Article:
Frankfurt is first and foremost a city of modernity. Business, architecture and Europe's third-largest airport – they're all here and they're all at the cutting edge. Perhaps that's why Frankfurt has grown a particular fondness for museums that vary greatly in terms of size, style and subject matter. The city prides itself on always staying ahead of the times, whilst preserving traditions at the same time.
The UNESCO 'Savoir vivre and sophistication' route begins in Frankfurt and runs along the Rhine, through romantic countryside whose beauty was appreciated as far back as Roman times. The route features magnificent castles, Charlemagne's cathedral and the Ruhr region, before returning to the Rhine and finishing in Düsseldorf, a shopper's paradise and one of Germany's most creative cities.
UNESCO World Heritage sites:
- Upper Middle Rhine Valley
- Castles of Augustusburg and Falkenlust in Brühl
- Aachen Cathedral
- Cologne Cathedral
- Lower German Limes: The Roman Border Wall
- Zollverein Coal Mine Industrial Complex in Essen
Other towns and cities worth seeing:
"The sea is not a landscape. It is an experience of eternity," as the writer and Nobel laureate Thomas Mann once said – and his words ring true on the UNESCO 'Natural wonders and proud towns & cities' route. Natural features, including coastal mudflats and unspoilt beech forests, are interspersed with ancient Hanseatic towns and cities such as Bremen, Lübeck, Wismar and Stralsund.
At the famous Deutsches Eck, or German Corner, where the Rhine and Moselle converge, lies one of Germany's oldest and most beautiful towns – Koblenz. Vineyards, forests and four mountain ranges form the backdrop to the city, whose 2,000-year history has given rise to beautiful churches and castles, palatial residences and grand town houses.
There are few cities in recent history that have to live with the label of 'ex-capital city', but Bonn is one of them. Nevertheless, those who thought Bonn would fade into obscurity without its capital status have been proven wrong. Previously known as the 'federal village', and now an internationally renowned hub of commerce and culture, Bonn comes across as assured and cosmopolitan as ever.
In Brühl, a small town in the Rhineland, architecture, sculpture, painting and garden design have been brought together to create a first-class work of art. A fine example of a German rococo ensemble, Augustusburg Palace and Falkenlust hunting lodge, along with their baroque gardens, have been inscribed in the UNESCO World Heritage list since 1984.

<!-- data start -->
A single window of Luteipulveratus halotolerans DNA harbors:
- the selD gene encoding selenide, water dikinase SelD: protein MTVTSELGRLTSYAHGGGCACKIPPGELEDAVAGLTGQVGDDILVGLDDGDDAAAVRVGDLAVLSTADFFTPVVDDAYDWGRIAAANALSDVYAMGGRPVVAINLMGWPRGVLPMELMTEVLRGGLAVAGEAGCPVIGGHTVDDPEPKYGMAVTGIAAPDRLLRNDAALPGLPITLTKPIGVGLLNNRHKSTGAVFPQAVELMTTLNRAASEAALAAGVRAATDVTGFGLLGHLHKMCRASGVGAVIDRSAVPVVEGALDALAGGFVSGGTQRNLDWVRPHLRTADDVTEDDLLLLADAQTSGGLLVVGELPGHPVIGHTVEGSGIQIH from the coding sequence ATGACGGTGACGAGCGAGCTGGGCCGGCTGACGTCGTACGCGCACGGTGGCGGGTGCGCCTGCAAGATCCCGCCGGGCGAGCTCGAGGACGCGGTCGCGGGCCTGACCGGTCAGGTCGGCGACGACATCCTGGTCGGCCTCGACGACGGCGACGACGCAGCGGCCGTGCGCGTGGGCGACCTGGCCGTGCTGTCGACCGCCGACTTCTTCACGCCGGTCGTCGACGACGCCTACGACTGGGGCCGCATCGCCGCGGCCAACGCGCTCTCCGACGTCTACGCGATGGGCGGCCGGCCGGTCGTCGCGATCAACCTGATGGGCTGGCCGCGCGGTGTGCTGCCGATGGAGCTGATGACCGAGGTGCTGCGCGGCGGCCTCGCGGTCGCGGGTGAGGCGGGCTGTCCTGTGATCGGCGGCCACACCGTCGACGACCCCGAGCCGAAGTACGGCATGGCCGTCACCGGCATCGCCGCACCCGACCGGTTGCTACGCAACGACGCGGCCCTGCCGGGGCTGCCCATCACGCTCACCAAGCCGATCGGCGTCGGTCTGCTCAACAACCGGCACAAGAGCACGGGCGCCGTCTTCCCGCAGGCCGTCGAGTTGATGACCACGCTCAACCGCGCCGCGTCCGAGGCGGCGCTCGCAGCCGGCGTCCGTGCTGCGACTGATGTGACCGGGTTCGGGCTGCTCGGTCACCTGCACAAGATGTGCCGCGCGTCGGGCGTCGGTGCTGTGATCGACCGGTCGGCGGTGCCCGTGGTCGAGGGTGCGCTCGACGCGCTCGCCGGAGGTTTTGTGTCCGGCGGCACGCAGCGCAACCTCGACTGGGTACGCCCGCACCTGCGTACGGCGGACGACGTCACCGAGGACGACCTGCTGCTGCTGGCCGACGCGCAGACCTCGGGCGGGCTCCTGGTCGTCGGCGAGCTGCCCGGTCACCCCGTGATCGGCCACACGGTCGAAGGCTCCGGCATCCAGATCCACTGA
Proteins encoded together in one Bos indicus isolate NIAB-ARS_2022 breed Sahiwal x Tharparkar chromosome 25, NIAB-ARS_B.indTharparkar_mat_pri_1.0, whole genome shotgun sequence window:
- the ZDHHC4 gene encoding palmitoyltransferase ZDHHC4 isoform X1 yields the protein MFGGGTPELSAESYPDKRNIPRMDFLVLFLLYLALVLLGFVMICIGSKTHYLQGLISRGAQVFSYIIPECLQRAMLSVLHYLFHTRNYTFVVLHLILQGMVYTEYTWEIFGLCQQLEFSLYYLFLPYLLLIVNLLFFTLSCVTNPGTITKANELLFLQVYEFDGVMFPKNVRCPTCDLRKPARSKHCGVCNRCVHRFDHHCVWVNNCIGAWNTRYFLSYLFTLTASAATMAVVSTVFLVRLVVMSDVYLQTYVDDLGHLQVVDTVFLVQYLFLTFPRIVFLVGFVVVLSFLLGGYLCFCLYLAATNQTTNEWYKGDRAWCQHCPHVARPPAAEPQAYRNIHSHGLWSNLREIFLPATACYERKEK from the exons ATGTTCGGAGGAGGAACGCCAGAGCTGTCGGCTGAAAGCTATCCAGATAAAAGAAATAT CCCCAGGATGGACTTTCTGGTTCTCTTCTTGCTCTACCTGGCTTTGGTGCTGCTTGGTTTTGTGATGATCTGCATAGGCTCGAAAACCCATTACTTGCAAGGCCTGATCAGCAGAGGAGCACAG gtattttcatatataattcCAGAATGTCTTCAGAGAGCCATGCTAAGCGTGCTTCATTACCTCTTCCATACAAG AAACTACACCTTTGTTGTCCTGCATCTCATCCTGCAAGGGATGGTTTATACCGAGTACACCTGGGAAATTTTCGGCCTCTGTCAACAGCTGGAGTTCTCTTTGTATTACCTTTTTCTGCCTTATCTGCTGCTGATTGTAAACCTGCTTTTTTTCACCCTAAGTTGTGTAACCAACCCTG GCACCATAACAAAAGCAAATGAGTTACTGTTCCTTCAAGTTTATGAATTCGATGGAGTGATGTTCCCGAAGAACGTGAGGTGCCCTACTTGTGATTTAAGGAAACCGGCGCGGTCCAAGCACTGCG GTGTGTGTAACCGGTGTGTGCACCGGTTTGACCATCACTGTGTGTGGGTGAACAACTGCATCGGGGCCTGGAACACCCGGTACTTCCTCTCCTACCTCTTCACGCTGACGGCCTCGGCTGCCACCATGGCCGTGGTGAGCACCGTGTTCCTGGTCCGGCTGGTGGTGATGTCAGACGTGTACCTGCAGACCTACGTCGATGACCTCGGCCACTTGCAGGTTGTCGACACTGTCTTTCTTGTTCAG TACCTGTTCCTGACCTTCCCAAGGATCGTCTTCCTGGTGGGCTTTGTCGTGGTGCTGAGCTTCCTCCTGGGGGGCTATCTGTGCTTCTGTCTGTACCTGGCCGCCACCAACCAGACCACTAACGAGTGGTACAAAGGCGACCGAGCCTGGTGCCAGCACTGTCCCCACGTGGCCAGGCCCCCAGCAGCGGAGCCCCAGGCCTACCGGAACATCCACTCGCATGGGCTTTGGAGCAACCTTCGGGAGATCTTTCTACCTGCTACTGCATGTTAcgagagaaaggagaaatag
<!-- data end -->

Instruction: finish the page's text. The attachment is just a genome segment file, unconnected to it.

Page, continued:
Aachen Cathedral was the very first site to be granted UNESCO World Heritage status in Germany, and with good reason: built in around 790 to 800, the cathedral is of world importance in terms of the history of art and architecture, and is one of the great examples of church architecture. The final resting place of Charlemagne, it was also where German emperors were crowned for 600 years.
The UNESCO 'Palaces and parks' route starts and finishes in Leipzig. The heritage sites in between are reminders of a German past that lives on in sumptuous palaces and enchanting landscaped parks – not forgetting Dresden, the beautiful state capital of Saxony known as 'Florence on the Elbe'.
More information »
What do Remagen, Bonn, Cologne, Neuss, Krefeld and Xanten have in common? These six German towns originated from Roman settlements in Germania around 2,000 years ago. They are situated along the Lower German Limes, the border wall along the Rhine that was intended to protect Roman-occupied territories against neighbouring unoccupied Germania. This 400-kilometre-long section of the ancient border fortifications of Germany and the Netherlands, with the remains of legionary camps, forts, harbours, aqueducts and temples, has been a UNESCO World Heritage Site since 2021.
In its day, shaft XII at the Zollverein Coal Mine Industrial Complex in Essen was the world's largest and most modern coal-mining facility and a leading example of the development of heavy industry in Europe. Today, with its Bauhaus-influenced design, the mine is a triumph of modern industrial architecture and a centre for art and culture.
Düsseldorf becomes the focus of the fashion world when the city reveals the latest in designer fashion and high-street trends. 'The Gallery Düsseldorf' emerged from Igedo (the world's biggest fashion show in its day) and is now a biannual event that attracts international fashion designers and buyers in their droves to the Rhine city.